– E. Fitz-Hume
I don’t know about you, but if I had the skills, the talent, and the looks to be a suave international spy like James Bond, I’d totally do it. But as it turns out, I’m more suited for the business world.
Perhaps Jami Miscik is too. She’s the former Deputy Director of Intelligence for the Central Intelligence Agency (CIA), most known for failing to provide adequate warning about 9/11 and delivering the news of Weapons of Mass Destruction (WMDs) in Iraq to the Bush Administration.
Last fall, when North Korea’s nuclear test rattled global markets, the folks at Lehman were calmer than most; Miscik had forewarned them and explained how it could play out peacefully. Last December, when Venezuelan President Hugo Chavez’s brash reelection rhetoric was publicly dismissed as idle boasting, Miscik told the Monday-morning gathering, “He really means this.” She predicted an acceleration of his program to nationalize industries: “He’ll be doing things bigger, bolder, and faster than even his closest allies in government expect.” She was right.
In the eyes of her Lehman colleagues, she’s largely redeemed herself. “Her information is infinitely better than the information you can get anywhere else that I know of,” says Lehman president Joe Gregory. Adds Kathy Cassidy, treasurer of General Electric (GE): “She doesn’t bring notes and she doesn’t have charts! Everyone else who comes to see us has charts. But she doesn’t seem to need them.”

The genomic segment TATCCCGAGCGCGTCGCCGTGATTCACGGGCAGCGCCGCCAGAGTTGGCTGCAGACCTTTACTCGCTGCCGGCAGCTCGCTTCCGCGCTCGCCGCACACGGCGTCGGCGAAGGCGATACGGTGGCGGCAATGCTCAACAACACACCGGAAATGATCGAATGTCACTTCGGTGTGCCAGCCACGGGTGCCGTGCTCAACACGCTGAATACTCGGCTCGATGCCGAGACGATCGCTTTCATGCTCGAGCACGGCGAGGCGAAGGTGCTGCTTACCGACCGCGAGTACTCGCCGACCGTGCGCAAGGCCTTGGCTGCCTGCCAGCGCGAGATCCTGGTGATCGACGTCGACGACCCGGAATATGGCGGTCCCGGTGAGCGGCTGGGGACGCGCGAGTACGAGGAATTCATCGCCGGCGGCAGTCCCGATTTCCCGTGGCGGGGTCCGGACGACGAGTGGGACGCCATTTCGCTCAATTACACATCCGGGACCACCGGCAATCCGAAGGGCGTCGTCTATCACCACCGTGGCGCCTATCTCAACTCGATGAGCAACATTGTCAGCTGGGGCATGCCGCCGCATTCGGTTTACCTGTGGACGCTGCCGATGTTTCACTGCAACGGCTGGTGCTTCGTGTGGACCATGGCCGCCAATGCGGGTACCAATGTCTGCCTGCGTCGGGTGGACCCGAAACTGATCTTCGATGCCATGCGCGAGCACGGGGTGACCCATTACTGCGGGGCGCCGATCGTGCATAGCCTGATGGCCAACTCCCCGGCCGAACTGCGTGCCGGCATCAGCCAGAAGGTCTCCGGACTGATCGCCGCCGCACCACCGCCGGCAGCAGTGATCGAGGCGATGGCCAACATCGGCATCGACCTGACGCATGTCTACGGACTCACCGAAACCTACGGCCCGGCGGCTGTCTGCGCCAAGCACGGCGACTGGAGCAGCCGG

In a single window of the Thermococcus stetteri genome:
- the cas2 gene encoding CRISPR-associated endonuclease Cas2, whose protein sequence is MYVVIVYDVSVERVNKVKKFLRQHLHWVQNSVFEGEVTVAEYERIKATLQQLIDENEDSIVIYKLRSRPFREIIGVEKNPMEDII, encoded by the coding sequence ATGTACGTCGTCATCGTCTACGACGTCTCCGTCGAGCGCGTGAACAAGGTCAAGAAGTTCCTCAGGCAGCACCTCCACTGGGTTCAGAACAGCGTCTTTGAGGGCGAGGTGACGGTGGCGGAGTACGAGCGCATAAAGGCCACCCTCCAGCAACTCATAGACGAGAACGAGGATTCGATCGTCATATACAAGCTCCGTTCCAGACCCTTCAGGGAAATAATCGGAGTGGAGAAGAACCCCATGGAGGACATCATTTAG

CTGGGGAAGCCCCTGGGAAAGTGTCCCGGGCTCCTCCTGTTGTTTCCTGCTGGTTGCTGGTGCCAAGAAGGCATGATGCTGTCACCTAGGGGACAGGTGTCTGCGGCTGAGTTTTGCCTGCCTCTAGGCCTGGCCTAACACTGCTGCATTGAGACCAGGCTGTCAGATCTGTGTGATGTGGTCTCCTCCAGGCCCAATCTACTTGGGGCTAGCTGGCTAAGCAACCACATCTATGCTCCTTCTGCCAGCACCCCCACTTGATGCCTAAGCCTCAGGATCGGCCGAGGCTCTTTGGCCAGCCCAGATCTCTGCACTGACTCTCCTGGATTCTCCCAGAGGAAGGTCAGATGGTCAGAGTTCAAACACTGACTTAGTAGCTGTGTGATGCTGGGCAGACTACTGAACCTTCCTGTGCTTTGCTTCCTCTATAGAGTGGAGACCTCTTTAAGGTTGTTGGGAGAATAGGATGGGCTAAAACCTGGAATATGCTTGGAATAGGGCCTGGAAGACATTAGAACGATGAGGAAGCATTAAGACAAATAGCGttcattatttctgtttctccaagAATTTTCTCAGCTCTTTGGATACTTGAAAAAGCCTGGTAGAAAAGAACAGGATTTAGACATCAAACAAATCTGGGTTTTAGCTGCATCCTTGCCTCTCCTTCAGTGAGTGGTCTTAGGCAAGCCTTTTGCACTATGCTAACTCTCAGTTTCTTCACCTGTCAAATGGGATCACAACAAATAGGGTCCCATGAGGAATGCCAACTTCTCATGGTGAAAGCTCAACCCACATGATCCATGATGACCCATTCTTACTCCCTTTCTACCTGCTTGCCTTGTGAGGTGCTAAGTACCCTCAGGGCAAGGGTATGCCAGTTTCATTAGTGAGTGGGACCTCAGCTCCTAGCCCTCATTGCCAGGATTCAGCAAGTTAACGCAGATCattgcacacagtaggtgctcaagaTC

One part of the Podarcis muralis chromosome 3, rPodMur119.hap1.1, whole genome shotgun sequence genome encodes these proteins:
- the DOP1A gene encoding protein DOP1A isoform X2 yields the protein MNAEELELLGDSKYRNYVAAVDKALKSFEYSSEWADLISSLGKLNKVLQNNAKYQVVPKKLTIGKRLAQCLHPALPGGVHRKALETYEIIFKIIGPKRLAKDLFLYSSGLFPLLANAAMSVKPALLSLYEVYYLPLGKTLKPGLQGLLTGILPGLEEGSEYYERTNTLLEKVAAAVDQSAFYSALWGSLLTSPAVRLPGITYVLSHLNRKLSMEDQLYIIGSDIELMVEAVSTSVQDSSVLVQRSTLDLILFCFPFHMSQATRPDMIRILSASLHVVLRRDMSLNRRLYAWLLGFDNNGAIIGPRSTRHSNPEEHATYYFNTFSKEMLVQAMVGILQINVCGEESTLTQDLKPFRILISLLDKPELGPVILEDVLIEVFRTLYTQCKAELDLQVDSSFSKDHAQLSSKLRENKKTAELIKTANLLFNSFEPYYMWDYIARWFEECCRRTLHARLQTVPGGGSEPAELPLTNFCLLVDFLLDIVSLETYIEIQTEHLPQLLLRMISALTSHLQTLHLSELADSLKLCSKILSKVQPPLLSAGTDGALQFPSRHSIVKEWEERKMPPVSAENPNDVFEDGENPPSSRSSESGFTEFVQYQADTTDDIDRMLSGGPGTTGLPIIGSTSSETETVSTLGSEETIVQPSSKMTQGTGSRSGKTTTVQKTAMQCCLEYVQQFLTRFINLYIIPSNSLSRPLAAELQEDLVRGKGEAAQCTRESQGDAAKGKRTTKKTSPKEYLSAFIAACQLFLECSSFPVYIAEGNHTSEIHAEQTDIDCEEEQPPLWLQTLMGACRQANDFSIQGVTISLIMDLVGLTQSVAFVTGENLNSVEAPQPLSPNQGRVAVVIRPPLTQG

(BTW, I love that charts quote. “Everyone else who comes to see us has charts.” Ha! That’s such a corporate-world line.)
The contrast of the political and business worlds here is interesting. I don’t know exactly how responsible Miscik is, personally, for the 9/11 and WMD blunders. Maybe there were political influences involved. Maybe the wrong conclusions were drawn by the Bush Administration. Maybe… I dunno, pick your favorite conspiracy theory.
What is interesting is how the business world has embraced her expertise. Corporations are generally more efficient than political organizations. They are also able to take greater risks. Perhaps this means they are able to absorb, asses, and act on geopolitical intelligence better than governments as well.
“In government, geopolitical risk is a bad thing,” [Miscik] explains. “Here at Lehman, people are risk takers. They want to understand the situation and the smart risk to take, because smart risk is opportunity.”
What’s this mean for businesses? Maybe we should hire more spies. Or adopt some of the CIA’s practices (like in the book CIA, Inc.). That’ll probably be the closest I’ll ever get to being James Bond.